The del command can be a scary thing. You use it in the Windows Command Prompt to delete . They disappear immediately; you can’t even retrieve them from the Recycle Bin. (The equivalent on Mac or Linux systems would be the rm command.)

Let me show you. First I’ll run the dir command to view the contents of the current directory:

C:work>dir
09/10/2018  04:07 PM    <DIR>          .
09/10/2018  04:07 PM    <DIR>          ..
09/10/2018  04:07 PM            12,359 term_paper.txt
               1 File(s)         12,359 bytes

And now I’ll run the del command to delete that term_paper.txt file.

C:work>del term_paper.txt

If I run dir again, we can see the file is gone.

C:work>dir
09/10/2018  04:09 PM    <DIR>          .
09/10/2018  04:09 PM    <DIR>          ..
               0 File(s)              0 bytes

…Oh, crap. I needed to turn that in tomorrow.

Code can be frustrating

Okay, no worries. This is why I keep my files in the version control system. I’ll just run the git status command to check the status of my files…

C:work>git status
On branch master
Changes not staged for commit:
  (use "git add/rm <file>..." to update what will be committed)
  (use "git checkout -- <file>..." to discard changes in working directory)

        :    term_paper.txt

no changes added to commit (use "git add" and/or "git commit -a")

Git knows that I had a term_paper.txt file, but that it was deleted. It also says that I can run the command git checkout -- <file>. Let’s try that with the term_paper.txt file.

C:work>git checkout -- term_paper.txt

Now let’s try running dir to list the directory contents one more time…

C:work>dir
09/10/2018  04:07 PM    <DIR>          .
09/10/2018  04:07 PM    <DIR>          ..
09/10/2018  04:07 PM            12,359 term_paper.txt
               1 File(s)         12,359 bytes

Whew! Crisis averted. The term_paper.txt file is back!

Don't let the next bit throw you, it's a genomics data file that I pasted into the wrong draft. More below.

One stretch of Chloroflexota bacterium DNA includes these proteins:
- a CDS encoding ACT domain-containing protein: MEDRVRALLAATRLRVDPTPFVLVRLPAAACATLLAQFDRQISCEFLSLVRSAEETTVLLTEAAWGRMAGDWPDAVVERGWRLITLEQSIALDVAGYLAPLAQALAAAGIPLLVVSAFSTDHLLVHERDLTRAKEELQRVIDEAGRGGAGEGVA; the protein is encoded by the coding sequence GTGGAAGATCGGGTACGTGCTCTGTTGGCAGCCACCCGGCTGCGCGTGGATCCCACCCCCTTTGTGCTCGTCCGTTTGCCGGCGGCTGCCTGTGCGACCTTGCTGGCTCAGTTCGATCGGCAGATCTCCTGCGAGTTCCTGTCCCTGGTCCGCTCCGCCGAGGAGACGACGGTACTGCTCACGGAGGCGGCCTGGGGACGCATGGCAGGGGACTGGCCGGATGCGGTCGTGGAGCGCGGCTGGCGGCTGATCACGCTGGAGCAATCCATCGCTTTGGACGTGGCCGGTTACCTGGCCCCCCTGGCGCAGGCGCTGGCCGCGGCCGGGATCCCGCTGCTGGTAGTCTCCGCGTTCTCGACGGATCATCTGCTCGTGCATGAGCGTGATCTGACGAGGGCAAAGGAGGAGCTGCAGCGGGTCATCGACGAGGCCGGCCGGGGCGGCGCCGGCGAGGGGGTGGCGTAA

So, how was Git able to get the deleted file back for me?

Git is a version control system. It helps you control the different versions of the files in your project. It keeps track of all the changes to your files over time. If you ask it to, it can reset any file’s contents to match a previous version.

The collection of all the old versions of your project’s files is known as a Git repository. It’s basically just a folder in which you can edit your files, then run Git commands to store your changes. You can have multiple Git repositories on your computer, one for each project you’re working on.

Each time you complete a change to some or all of your project’s files, you can take a snapshot of their current contents. This snapshot represents a point in your project’s history that you might want to travel back to sometime in the future. These snapshots are known as commits. Just as you might take a phone number and “commit it to memory” so you can remember it later, you can commit a version of your project’s files to your Git repository so you can get that version back later.

A Git repository allows you to save multiple versions of each of your files.
A Git repository allows you to save multiple versions of each of your files.

All Git had to do was give me back a version of the term_paper.txt file that I’d recorded in a previous commit.

Let me show you how I set up the Git repository where the files were stored.

I changed into the project directory with the cd command, and then initialized the new repository with the git init command.

C:Usersjay>cd work
C:work>git init
Initialized empty Git repository in C:/work/.git/

Like all Git commands, git init starts with the name of the git executable, followed by a space. Then, I typed the name of the subcommand I wanted to run, like add or commit or, in this case, init. Git initialized a repository in the current directory, by creating a new subdirectory named .git within it.

But at that point, my term_paper.txt file hadn’t been added to the repository yet. In fact, Git had no idea it existed!

There are three states every file goes through in a Git repository. When you make changes to a file, it’s “modified”. You don’t necessarily want to include all of your modified files in your next commit, so you need to specify which ones you will include. You do this by adding files to the index, more commonly known as the “staging area” or “cache”. The staging area is where you place the files you’re going to commit. Files you’ve added to the index are referred to as “staged” files. When you’ve staged all the files you want, you make a commit, and that’s when the files are actually added to your Git repository.